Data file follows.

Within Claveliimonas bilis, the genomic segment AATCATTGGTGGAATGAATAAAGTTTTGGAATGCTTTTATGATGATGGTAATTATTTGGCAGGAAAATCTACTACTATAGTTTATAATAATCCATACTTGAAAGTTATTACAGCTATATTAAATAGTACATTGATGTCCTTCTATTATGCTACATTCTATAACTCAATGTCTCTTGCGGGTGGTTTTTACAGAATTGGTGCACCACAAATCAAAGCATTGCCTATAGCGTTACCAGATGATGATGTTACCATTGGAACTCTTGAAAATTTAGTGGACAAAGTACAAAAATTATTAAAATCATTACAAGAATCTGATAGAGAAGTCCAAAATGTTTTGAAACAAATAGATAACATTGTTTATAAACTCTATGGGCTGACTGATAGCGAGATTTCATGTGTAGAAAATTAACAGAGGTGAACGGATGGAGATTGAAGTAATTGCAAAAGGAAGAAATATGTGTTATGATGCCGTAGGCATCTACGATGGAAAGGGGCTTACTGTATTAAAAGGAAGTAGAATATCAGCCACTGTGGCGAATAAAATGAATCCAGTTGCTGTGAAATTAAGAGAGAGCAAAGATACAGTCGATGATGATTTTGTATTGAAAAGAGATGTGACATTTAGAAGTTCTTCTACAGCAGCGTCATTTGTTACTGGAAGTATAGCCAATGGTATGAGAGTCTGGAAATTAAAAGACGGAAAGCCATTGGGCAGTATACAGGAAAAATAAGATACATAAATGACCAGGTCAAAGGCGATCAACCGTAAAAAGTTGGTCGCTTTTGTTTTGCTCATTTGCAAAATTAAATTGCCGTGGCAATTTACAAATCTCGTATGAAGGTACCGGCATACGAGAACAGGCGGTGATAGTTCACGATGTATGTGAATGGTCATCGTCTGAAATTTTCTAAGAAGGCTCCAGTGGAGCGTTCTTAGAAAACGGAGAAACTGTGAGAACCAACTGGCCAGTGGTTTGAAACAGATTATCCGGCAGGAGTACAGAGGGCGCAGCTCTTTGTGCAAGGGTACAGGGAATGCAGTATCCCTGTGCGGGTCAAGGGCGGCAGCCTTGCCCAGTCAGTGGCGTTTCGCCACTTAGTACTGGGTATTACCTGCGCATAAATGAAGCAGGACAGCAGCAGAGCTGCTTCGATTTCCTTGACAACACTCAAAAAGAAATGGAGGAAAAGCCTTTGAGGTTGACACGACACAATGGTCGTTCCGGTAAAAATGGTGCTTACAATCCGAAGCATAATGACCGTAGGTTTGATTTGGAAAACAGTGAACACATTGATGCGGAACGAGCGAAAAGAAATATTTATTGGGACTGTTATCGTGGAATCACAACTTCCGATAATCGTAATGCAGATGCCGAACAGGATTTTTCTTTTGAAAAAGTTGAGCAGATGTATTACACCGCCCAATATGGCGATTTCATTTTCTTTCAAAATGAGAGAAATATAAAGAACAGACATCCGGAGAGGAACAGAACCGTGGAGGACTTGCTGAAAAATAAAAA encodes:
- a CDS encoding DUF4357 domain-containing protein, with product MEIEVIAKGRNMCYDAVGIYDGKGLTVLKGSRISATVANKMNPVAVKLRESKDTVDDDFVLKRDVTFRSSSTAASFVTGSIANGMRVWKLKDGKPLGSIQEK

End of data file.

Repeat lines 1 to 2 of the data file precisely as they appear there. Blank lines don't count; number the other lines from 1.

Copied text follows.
Within Claveliimonas bilis, the genomic segment AATCATTGGTGGAATGAATAAAGTTTTGGAATGCTTTTATGATGATGGTAATTATTTGGCAGGAAAATCTACTACTATAGTTTATAATAATCCATACTTGAAAGTTATTACAGCTATATTAAATAGTACATTGATGTCCTTCTATTATGCTACATTCTATAACTCAATGTCTCTTGCGGGTGGTTTTTACAGAATTGGTGCACCACAAATCAAAGCATTGCCTATAGCGTTACCAGATGATGATGTTACCATTGGAACTCTTGAAAATTTAGTGGACAAAGTACAAAAATTATTAAAATCATTACAAGAATCTGATAGAGAAGTCCAAAATGTTTTGAAACAAATAGATAACATTGTTTATAAACTCTATGGGCTGACTGATAGCGAGATTTCATGTGTAGAAAATTAACAGAGGTGAACGGATGGAGATTGAAGTAATTGCAAAAGGAAGAAATATGTGTTATGATGCCGTAGGCATCTACGATGGAAAGGGGCTTACTGTATTAAAAGGAAGTAGAATATCAGCCACTGTGGCGAATAAAATGAATCCAGTTGCTGTGAAATTAAGAGAGAGCAAAGATACAGTCGATGATGATTTTGTATTGAAAAGAGATGTGACATTTAGAAGTTCTTCTACAGCAGCGTCATTTGTTACTGGAAGTATAGCCAATGGTATGAGAGTCTGGAAATTAAAAGACGGAAAGCCATTGGGCAGTATACAGGAAAAATAAGATACATAAATGACCAGGTCAAAGGCGATCAACCGTAAAAAGTTGGTCGCTTTTGTTTTGCTCATTTGCAAAATTAAATTGCCGTGGCAATTTACAAATCTCGTATGAAGGTACCGGCATACGAGAACAGGCGGTGATAGTTCACGATGTATGTGAATGGTCATCGTCTGAAATTTTCTAAGAAGGCTCCAGTGGAGCGTTCTTAGAAAACGGAGAAACTGTGAGAACCAACTGGCCAGTGGTTTGAAACAGATTATCCGGCAGGAGTACAGAGGGCGCAGCTCTTTGTGCAAGGGTACAGGGAATGCAGTATCCCTGTGCGGGTCAAGGGCGGCAGCCTTGCCCAGTCAGTGGCGTTTCGCCACTTAGTACTGGGTATTACCTGCGCATAAATGAAGCAGGACAGCAGCAGAGCTGCTTCGATTTCCTTGACAACACTCAAAAAGAAATGGAGGAAAAGCCTTTGAGGTTGACACGACACAATGGTCGTTCCGGTAAAAATGGTGCTTACAATCCGAAGCATAATGACCGTAGGTTTGATTTGGAAAACAGTGAACACATTGATGCGGAACGAGCGAAAAGAAATATTTATTGGGACTGTTATCGTGGAATCACAACTTCCGATAATCGTAATGCAGATGCCGAACAGGATTTTTCTTTTGAAAAAGTTGAGCAGATGTATTACACCGCCCAATATGGCGATTTCATTTTCTTTCAAAATGAGAGAAATATAAAGAACAGACATCCGGAGAGGAACAGAACCGTGGAGGACTTGCTGAAAAATAAAAA encodes:
- a CDS encoding DUF4357 domain-containing protein, with product MEIEVIAKGRNMCYDAVGIYDGKGLTVLKGSRISATVANKMNPVAVKLRESKDTVDDDFVLKRDVTFRSSSTAASFVTGSIANGMRVWKLKDGKPLGSIQEK